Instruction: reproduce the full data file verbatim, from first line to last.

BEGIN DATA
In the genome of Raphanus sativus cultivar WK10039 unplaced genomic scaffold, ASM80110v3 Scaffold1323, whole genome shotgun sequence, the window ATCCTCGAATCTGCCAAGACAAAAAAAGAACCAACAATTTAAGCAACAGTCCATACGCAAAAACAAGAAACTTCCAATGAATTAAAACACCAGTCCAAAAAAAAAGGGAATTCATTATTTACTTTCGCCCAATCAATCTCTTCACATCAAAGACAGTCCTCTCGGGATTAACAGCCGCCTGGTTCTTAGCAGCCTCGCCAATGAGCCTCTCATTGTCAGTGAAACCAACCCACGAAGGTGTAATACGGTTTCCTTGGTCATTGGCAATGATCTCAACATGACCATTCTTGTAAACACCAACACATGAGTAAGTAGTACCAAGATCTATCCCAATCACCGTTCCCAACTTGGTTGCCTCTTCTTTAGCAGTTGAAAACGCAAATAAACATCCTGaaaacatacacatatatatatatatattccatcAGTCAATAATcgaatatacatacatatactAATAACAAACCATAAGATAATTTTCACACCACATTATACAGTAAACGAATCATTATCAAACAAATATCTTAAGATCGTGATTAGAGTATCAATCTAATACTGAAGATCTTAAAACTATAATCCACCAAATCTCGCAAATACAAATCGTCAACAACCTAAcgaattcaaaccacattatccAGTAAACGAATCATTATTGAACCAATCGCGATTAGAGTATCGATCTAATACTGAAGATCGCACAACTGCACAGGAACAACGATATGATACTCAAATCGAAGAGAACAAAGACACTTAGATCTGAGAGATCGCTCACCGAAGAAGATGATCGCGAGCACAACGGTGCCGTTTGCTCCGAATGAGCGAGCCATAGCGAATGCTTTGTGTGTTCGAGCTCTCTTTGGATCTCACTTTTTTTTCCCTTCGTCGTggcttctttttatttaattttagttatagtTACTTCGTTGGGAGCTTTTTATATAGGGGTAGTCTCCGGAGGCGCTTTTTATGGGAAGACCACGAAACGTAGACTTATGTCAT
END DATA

In the genome of Raphanus sativus cultivar WK10039 unplaced genomic scaffold, ASM80110v3 Scaffold1323, whole genome shotgun sequence, the window ATCCTCGAATCTGCCAAGACAAAAAAAGAACCAACAATTTAAGCAACAGTCCATACGCAAAAACAAGAAACTTCCAATGAATTAAAACACCAGTCCAAAAAAAAAGGGAATTCATTATTTACTTTCGCCCAATCAATCTCTTCACATCAAAGACAGTCCTCTCGGGATTAACAGCCGCCTGGTTCTTAGCAGCCTCGCCAATGAGCCTCTCATTGTCAGTGAAACCAACCCACGAAGGTGTAATACGGTTTCCTTGGTCATTGGCAATGATCTCAACATGACCATTCTTGTAAACACCAACACATGAGTAAGTAGTACCAAGATCTATCCCAATCACCGTTCCCAACTTGGTTGCCTCTTCTTTAGCAGTTGAAAACGCAAATAAACATCCTGaaaacatacacatatatatatatatattccatcAGTCAATAATcgaatatacatacatatactAATAACAAACCATAAGATAATTTTCACACCACATTATACAGTAAACGAATCATTATCAAACAAATATCTTAAGATCGTGATTAGAGTATCAATCTAATACTGAAGATCTTAAAACTATAATCCACCAAATCTCGCAAATACAAATCGTCAACAACCTAAcgaattcaaaccacattatccAGTAAACGAATCATTATTGAACCAATCGCGATTAGAGTATCGATCTAATACTGAAGATCGCACAACTGCACAGGAACAACGATATGATACTCAAATCGAAGAGAACAAAGACACTTAGATCTGAGAGATCGCTCACCGAAGAAGATGATCGCGAGCACAACGGTGCCGTTTGCTCCGAATGAGCGAGCCATAGCGAATGCTTTGTGTGTTCGAGCTCTCTTTGGATCTCACTTTTTTTTCCCTTCGTCGTggcttctttttatttaattttagttatagtTACTTCGTTGGGAGCTTTTTATATAGGGGTAGTCTCCGGAGGCGCTTTTTATGGGAAGACCACGAAACGTAGACTTATGTCAT